New Report Outlines Difficulties and Challenges During Apple TV+ Development
With just over two weeks until the launch of Apple TV+, a new report shines some light on the difficulties in the service’s development.
A new report from The Hollywood Reporter shines some light on the trials and tribulations of getting Apple’s upcoming TV shows off the ground.
When Apple TV+ launches on November 1, the service’s shining star will be the Reese Witherspoon and Jennifer Aniston vehicle “The Morning Show.” It’s the most expensive show for the service, coming in at $300 million USD for two seasons. The show’s development, however, has been nothing but easy:
In April 2018, Carson was ousted in favor of Bates Motel showrunner Kerry Ehrin. It had been 10 months since the Cupertino, California-based iPhone maker had tapped Sony TV veterans Jamie Erlicht and Zack Van Amburg to lead its Hollywood invasion. Now it was back to the drawing board for the show the duo wanted as their calling card. Apple — which, sources tell The Hollywood Reporter, had been in heated arbitration alongside Media Res, Aniston and Witherspoon against Carson over his “created by” credit — was getting a crash course in the messy business of entertainment.
“The Morning Show” isn’t the only product that has seen difficulty in development. According to the report, similar last-minute changes were made with “Amazing Stories,” and the sci-fi drama “See” is said to be going the same way:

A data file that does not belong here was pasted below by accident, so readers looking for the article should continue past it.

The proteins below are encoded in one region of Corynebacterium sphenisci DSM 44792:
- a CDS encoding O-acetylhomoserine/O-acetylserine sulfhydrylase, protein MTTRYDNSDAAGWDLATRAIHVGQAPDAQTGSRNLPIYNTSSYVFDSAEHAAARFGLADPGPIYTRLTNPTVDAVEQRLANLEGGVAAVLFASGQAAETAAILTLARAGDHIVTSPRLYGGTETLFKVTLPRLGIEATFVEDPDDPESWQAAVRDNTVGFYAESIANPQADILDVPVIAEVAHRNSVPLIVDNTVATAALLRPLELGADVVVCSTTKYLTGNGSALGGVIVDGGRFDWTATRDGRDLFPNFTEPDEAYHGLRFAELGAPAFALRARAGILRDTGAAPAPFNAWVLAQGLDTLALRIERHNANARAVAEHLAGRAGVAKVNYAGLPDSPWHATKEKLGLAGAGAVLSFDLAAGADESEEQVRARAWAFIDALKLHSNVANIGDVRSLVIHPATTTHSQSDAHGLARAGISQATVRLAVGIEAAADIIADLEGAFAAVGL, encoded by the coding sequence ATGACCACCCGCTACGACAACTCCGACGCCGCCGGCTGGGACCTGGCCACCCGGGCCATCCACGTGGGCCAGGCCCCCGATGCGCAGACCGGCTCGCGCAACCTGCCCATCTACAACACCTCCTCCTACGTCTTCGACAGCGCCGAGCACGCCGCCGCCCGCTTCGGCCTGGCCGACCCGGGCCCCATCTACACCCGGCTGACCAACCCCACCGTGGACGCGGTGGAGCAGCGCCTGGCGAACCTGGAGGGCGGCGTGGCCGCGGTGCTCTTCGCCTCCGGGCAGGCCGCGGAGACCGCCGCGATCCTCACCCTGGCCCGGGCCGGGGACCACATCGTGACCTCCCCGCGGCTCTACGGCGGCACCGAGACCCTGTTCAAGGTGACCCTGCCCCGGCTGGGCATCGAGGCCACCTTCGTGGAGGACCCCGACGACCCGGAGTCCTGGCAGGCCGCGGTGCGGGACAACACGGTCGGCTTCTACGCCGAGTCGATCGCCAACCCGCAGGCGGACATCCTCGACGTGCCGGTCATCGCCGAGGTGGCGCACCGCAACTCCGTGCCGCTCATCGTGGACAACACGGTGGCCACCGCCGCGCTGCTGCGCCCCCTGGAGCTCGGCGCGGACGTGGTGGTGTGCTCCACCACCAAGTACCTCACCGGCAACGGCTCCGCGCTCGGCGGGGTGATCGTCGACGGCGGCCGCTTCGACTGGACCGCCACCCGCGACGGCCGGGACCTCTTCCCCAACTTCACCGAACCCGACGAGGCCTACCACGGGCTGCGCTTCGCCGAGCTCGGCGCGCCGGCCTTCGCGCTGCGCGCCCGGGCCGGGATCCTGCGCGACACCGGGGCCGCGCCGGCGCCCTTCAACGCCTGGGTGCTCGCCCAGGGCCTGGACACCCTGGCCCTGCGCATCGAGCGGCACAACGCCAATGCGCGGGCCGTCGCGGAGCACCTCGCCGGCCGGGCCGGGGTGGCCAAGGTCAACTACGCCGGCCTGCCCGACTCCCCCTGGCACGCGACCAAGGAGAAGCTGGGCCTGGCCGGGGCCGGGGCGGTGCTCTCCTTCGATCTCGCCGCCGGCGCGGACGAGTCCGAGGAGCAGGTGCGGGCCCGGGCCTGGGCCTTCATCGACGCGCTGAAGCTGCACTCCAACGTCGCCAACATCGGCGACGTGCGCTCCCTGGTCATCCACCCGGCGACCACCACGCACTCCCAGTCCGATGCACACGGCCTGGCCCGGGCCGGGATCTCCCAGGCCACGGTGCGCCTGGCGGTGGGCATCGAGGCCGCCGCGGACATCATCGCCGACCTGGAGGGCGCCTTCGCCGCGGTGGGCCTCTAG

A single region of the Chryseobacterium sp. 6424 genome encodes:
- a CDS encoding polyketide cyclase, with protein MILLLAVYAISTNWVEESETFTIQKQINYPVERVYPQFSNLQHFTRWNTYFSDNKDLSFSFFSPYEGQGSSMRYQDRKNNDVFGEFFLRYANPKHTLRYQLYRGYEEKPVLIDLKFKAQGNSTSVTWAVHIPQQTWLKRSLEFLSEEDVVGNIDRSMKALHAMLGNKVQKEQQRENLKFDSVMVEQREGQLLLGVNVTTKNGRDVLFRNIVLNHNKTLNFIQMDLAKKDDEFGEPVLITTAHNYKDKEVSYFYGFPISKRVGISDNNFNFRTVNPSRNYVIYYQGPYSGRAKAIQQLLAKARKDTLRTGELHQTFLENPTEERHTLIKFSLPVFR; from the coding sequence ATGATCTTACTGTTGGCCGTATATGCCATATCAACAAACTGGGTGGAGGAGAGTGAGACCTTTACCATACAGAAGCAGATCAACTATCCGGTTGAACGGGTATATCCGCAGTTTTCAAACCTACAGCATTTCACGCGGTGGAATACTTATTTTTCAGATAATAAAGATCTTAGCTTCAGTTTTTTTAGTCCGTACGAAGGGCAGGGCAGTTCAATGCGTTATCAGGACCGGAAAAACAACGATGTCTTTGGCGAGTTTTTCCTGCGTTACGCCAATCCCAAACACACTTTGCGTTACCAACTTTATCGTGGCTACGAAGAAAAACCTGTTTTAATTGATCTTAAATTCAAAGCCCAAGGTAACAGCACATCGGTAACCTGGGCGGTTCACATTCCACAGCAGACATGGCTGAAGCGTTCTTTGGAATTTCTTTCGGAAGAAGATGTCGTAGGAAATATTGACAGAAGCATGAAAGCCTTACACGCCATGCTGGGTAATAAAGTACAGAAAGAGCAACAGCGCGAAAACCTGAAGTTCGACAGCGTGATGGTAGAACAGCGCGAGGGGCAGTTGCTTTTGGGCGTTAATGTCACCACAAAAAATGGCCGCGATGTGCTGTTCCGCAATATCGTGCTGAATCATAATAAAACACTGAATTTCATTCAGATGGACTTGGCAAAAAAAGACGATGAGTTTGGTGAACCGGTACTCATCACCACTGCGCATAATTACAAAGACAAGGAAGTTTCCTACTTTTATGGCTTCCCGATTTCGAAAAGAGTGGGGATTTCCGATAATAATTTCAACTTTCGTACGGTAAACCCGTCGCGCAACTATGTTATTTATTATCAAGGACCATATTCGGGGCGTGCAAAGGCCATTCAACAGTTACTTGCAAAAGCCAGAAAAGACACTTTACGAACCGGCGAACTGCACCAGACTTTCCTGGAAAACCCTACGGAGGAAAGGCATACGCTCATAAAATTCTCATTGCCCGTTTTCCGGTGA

According to dozens of interviews across the industry, Apple CEO Tim Cook is experiencing his own learning curve despite hiring respected showbiz execs. But while there have been some missteps (in addition to Carson, Steven Spielberg anthology Amazing Stories parted ways with showrunners Bryan Fuller and Hart Hanson, and sources say the Jason Momoa sci-fi epic See will soon make a change at the top), the interest surrounding Apple’s Hollywood debut remains high.
Expanding on Spielberg’s “Amazing Stories,” The Hollywood Reporter notes that “creative difficulties” led to the removal of both Fuller and Hanson. As such, the show is likely going to miss Apple TV+’s launch date, leaving the service one show short:
The corporate meddling has led to some creative differences. During early development of Amazing Stories, Fuller and Hanson received pushback from both Apple and studio Universal Television over what sources describe as their vision for an edgy, high-concept anthology. (One story would have followed a crazy cat lady murdered by her feline friends.) Though the show was meant to be part of Apple’s launch slate, the departure of the producers delayed the project. Apple, interested in a more aspirational version of the show, opted to bring on Once Upon a Timeduo Edward Kitsis and Adam Horowitz.
The entire report speaks on the service’s development and is absolutely worth a read. It’s available over at The Hollywood Reporter.